View Profile Page
I research early modern literature and performance, and particularly the uses that they make of psychological and other proto-scientific models from the period. I've published book chapters on appeals to "experience" in Shakespeare and on atomist poetics in sixteenth-century England; articles about imagination as a faculty of the soul in A Midsummer Night's Dream and on apprehension in Hamlet have appeared in Shakespeare Quarterly and Shakespeare Studies. I am currently working on a book exploring what "experience" meant in Shakespeare's world, titled "Shakespeare, Experience and the Ends of Early Modern Discourse." At MSU, I teach courses in Shakespeare, early English drama, graduate-level research, and critical theory.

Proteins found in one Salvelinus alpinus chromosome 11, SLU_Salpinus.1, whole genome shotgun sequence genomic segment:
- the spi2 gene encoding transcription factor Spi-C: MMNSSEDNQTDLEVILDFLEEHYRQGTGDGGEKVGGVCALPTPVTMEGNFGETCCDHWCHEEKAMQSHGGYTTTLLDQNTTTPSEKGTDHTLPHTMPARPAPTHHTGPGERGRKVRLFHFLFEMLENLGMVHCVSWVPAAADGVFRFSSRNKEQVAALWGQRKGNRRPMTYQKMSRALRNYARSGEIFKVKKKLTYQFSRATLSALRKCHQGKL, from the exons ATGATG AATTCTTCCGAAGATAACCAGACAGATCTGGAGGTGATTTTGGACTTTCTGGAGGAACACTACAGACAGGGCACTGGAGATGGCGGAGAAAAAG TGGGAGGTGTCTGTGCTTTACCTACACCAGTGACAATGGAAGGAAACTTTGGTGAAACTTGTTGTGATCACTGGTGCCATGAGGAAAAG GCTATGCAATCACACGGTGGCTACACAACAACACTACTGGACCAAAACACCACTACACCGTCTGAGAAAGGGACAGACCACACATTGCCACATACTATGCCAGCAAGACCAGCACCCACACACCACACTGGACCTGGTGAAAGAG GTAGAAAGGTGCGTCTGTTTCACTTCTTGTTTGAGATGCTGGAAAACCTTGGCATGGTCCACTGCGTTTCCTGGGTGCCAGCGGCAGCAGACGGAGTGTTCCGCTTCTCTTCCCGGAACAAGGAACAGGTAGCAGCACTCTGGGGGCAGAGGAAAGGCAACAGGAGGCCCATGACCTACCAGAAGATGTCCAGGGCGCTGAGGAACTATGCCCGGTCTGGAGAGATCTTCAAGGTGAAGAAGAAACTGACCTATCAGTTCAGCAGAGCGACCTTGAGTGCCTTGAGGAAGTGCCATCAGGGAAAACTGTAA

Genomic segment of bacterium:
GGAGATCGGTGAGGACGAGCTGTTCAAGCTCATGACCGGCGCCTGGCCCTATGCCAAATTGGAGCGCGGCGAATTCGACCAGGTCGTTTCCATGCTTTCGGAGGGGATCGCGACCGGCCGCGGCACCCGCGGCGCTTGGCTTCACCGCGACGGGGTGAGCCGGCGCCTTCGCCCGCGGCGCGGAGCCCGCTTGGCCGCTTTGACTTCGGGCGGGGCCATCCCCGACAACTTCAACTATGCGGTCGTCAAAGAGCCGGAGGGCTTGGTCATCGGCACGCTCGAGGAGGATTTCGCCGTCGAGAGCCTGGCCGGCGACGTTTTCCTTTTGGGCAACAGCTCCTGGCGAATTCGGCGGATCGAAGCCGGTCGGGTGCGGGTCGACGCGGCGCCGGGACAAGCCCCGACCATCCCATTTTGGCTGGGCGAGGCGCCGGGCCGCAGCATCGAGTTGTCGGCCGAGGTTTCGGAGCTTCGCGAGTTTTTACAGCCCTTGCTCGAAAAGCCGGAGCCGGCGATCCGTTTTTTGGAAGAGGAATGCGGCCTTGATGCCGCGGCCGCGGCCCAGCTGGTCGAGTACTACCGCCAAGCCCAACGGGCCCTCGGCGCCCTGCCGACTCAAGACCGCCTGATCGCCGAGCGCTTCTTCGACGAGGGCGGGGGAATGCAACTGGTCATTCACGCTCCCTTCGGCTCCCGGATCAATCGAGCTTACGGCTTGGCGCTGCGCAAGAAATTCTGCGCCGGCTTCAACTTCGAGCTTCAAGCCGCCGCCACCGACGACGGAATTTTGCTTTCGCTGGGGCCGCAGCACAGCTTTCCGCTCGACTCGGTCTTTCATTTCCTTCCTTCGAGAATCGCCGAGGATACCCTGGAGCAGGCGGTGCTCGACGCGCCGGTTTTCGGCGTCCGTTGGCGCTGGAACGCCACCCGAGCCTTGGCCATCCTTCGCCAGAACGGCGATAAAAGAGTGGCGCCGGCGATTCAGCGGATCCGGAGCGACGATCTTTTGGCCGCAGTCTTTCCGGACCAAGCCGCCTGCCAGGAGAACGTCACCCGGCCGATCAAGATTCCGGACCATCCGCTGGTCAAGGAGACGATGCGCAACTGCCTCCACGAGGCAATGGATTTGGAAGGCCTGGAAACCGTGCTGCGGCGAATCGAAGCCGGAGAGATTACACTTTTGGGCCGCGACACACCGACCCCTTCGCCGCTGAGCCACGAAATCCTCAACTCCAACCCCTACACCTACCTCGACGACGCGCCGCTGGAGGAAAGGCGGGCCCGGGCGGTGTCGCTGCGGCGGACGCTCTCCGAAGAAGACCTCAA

Early modern drama, literature, and culture; performance and reception studies; history of science, especially physiology, psychology, and atomism; critical theory.